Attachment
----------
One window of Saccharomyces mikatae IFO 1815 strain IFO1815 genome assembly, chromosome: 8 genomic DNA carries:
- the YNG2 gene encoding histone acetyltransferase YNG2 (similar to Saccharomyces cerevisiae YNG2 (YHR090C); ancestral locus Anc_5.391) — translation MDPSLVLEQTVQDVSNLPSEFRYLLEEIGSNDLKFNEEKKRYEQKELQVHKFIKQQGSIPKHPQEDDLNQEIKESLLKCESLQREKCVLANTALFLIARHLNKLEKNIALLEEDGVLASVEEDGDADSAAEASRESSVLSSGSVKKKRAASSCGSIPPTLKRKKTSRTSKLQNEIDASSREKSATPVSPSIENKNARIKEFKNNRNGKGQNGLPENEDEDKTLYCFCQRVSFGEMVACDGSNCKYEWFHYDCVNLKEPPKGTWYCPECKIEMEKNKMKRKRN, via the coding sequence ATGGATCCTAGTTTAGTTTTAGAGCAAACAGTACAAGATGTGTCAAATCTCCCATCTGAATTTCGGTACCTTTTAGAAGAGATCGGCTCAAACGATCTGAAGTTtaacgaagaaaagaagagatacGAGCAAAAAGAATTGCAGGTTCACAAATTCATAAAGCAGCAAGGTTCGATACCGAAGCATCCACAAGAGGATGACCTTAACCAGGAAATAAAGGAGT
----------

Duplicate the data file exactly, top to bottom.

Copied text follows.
One window of Saccharomyces mikatae IFO 1815 strain IFO1815 genome assembly, chromosome: 8 genomic DNA carries:
- the YNG2 gene encoding histone acetyltransferase YNG2 (similar to Saccharomyces cerevisiae YNG2 (YHR090C); ancestral locus Anc_5.391) — translation MDPSLVLEQTVQDVSNLPSEFRYLLEEIGSNDLKFNEEKKRYEQKELQVHKFIKQQGSIPKHPQEDDLNQEIKESLLKCESLQREKCVLANTALFLIARHLNKLEKNIALLEEDGVLASVEEDGDADSAAEASRESSVLSSGSVKKKRAASSCGSIPPTLKRKKTSRTSKLQNEIDASSREKSATPVSPSIENKNARIKEFKNNRNGKGQNGLPENEDEDKTLYCFCQRVSFGEMVACDGSNCKYEWFHYDCVNLKEPPKGTWYCPECKIEMEKNKMKRKRN, via the coding sequence ATGGATCCTAGTTTAGTTTTAGAGCAAACAGTACAAGATGTGTCAAATCTCCCATCTGAATTTCGGTACCTTTTAGAAGAGATCGGCTCAAACGATCTGAAGTTtaacgaagaaaagaagagatacGAGCAAAAAGAATTGCAGGTTCACAAATTCATAAAGCAGCAAGGTTCGATACCGAAGCATCCACAAGAGGATGACCTTAACCAGGAAATAAAGGAGT